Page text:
And where we reveled in Divine communion as Rama and Sita,
Oh, that beautiful ashram north in the golden sun shone,
(177)
 
For it stood like an amphitheater in the mountains green,
Upon land where the sacred Eel River turns back on its source;
 And this sacred ground became the giver, the scene
Of the statement of our marriage, whereupon sanctified, did it gain its future course.
(178)
 
Sandeepany West had been the hope of my life, had been all that could begin to settle
The injustices rife that had overtaken my career, and caused me to watch my freedom dwindle;
I looked to that ashram as a new beginning, a place to pray and transcend old strife;
It saved me as a vision amidst the ruins of my past, in my heart such profound hope did it kindle.
(179) 
 
For the first two years of the course I could not join, and I studied religiously as Blackbelt with Mr. Son;
I wrote faithfully to my Beloved, and prayed to visit him, while I renounced the world completely;
As sadhu I found a new life, a new way possible, and looked for the plan in the destruction God had to me done;
All the while, my yearning was for an ashram, where I could carry out my mission and prayer discreetly.
(180)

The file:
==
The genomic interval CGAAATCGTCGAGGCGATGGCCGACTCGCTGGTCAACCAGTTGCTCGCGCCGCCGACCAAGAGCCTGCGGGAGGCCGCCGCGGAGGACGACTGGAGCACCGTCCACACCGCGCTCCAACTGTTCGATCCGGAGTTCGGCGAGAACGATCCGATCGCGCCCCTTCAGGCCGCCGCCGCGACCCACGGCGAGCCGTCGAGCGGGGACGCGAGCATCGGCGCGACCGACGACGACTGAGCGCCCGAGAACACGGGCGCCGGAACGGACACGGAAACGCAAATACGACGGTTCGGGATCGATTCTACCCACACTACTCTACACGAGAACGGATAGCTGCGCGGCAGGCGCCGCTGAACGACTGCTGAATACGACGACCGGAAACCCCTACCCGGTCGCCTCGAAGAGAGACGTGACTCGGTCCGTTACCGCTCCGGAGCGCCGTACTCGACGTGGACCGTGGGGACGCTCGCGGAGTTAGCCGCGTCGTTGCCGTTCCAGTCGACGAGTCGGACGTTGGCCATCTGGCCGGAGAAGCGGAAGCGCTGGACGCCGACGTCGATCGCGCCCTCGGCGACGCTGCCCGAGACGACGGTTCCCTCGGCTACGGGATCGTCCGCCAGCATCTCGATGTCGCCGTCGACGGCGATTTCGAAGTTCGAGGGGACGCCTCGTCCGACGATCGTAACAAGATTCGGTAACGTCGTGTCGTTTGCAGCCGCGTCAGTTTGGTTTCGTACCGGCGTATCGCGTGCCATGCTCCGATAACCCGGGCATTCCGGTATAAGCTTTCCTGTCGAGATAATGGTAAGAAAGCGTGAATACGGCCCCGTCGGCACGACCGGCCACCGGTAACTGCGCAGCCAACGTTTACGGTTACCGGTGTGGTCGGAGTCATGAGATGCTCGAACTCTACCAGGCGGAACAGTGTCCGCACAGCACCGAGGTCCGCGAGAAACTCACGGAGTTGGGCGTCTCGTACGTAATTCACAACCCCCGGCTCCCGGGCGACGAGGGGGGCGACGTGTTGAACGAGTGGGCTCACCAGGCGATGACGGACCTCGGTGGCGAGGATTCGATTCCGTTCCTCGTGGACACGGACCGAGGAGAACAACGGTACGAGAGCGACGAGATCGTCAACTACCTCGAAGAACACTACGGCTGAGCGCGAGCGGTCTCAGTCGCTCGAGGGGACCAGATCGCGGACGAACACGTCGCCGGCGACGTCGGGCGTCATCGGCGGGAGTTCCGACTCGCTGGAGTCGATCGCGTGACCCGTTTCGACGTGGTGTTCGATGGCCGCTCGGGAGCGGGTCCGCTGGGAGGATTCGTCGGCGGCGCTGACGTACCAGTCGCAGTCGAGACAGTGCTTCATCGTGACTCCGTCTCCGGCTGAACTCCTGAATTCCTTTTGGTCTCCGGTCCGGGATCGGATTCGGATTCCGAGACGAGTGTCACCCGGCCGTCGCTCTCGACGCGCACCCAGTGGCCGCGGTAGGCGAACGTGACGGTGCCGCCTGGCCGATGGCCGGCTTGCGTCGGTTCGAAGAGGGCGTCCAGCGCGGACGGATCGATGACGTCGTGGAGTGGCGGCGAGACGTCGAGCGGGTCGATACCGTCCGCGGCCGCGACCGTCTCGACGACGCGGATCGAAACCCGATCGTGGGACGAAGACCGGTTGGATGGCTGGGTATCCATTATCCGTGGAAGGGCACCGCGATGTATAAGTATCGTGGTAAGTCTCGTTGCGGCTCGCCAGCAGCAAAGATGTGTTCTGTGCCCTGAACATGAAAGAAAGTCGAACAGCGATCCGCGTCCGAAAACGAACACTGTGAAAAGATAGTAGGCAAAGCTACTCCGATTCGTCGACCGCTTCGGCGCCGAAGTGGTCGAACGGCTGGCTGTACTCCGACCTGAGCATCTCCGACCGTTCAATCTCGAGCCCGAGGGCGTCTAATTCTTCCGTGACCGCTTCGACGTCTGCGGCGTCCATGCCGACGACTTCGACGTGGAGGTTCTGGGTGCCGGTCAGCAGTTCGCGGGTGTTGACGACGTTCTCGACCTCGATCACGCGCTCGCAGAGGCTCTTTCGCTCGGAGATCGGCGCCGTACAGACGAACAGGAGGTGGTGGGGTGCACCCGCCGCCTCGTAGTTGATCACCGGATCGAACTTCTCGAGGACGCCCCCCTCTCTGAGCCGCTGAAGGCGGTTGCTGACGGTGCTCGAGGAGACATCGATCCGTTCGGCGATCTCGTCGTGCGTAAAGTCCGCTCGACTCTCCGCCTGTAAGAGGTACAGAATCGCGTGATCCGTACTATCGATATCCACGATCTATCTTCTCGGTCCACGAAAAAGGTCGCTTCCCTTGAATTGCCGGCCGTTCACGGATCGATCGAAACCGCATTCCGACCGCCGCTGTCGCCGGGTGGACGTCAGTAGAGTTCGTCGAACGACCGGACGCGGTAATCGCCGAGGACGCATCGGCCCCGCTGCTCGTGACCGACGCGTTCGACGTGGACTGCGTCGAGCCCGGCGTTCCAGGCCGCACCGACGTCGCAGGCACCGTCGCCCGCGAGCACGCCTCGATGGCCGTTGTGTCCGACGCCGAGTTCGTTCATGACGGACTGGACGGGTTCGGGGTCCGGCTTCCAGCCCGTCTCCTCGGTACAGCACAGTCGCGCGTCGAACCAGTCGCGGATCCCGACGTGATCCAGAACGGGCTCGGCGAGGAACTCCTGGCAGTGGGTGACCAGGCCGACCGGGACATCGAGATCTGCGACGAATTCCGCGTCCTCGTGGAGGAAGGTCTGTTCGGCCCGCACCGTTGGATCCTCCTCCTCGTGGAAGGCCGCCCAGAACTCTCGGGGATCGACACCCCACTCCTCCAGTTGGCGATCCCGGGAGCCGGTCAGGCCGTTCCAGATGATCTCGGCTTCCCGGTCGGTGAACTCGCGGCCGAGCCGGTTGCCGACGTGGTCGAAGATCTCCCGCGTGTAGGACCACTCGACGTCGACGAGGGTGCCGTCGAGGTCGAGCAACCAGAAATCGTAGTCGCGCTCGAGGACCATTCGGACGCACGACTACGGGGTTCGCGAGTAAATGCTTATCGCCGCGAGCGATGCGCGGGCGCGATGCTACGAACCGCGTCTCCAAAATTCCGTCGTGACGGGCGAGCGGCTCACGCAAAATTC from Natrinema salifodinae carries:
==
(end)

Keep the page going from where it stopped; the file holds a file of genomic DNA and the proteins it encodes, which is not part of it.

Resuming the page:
Nor welcome was I given upon arrival; no, this the story of battle, of brawn;
Across the entire nation did I travel, penniless, prayerful, courageous for the given;
My Beloved was on tour, soon to be back; so my greeting was a symbolic battle song--
On the bank opposite that heavenly retreat, I took my warrior stand to visit his earthly heaven.
(181)
 
Thus by the sacred  Eel River, and on its banks did I sleep,
Was I welcomed to Sandeepany in my Beloved's absence;
Then came James McKinley to honor the love for Swamiji I did keep,
Above all the political corruptive work which tried to defy his prescience.
(182)
 
This epic poem is being published for you in serial fashion. See also Still More Poetry on navigation bar for continuation of this poem: Part III of " Freedom Source." Please refer to the Glossary of Terms located by link on the navigation bar  for the meanings of any Sanskrit words. Thank you.
M. Stark, January 19, 2002
Publication resumed on September 15, 2002

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1984 by Marilynn Lea Stark